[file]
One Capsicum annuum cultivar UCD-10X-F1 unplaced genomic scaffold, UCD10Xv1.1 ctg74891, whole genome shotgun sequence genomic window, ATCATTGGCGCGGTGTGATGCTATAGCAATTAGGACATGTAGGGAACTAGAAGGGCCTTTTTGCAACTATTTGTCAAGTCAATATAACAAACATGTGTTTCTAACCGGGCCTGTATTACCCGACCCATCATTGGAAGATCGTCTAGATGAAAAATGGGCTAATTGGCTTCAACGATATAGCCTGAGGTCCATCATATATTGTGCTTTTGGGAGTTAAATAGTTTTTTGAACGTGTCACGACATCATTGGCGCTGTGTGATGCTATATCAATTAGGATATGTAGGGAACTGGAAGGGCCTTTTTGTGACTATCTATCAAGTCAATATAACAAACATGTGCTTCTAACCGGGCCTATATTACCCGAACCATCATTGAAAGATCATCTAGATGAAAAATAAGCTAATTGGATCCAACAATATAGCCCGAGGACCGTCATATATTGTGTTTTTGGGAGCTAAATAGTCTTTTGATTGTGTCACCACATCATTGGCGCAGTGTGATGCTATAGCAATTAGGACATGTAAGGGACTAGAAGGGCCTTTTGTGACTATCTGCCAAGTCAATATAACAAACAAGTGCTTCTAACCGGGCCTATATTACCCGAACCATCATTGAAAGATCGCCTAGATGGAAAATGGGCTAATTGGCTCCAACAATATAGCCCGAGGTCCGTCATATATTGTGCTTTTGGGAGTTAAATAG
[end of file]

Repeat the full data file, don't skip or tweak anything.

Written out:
One Capsicum annuum cultivar UCD-10X-F1 unplaced genomic scaffold, UCD10Xv1.1 ctg74891, whole genome shotgun sequence genomic window, ATCATTGGCGCGGTGTGATGCTATAGCAATTAGGACATGTAGGGAACTAGAAGGGCCTTTTTGCAACTATTTGTCAAGTCAATATAACAAACATGTGTTTCTAACCGGGCCTGTATTACCCGACCCATCATTGGAAGATCGTCTAGATGAAAAATGGGCTAATTGGCTTCAACGATATAGCCTGAGGTCCATCATATATTGTGCTTTTGGGAGTTAAATAGTTTTTTGAACGTGTCACGACATCATTGGCGCTGTGTGATGCTATATCAATTAGGATATGTAGGGAACTGGAAGGGCCTTTTTGTGACTATCTATCAAGTCAATATAACAAACATGTGCTTCTAACCGGGCCTATATTACCCGAACCATCATTGAAAGATCATCTAGATGAAAAATAAGCTAATTGGATCCAACAATATAGCCCGAGGACCGTCATATATTGTGTTTTTGGGAGCTAAATAGTCTTTTGATTGTGTCACCACATCATTGGCGCAGTGTGATGCTATAGCAATTAGGACATGTAAGGGACTAGAAGGGCCTTTTGTGACTATCTGCCAAGTCAATATAACAAACAAGTGCTTCTAACCGGGCCTATATTACCCGAACCATCATTGAAAGATCGCCTAGATGGAAAATGGGCTAATTGGCTCCAACAATATAGCCCGAGGTCCGTCATATATTGTGCTTTTGGGAGTTAAATAG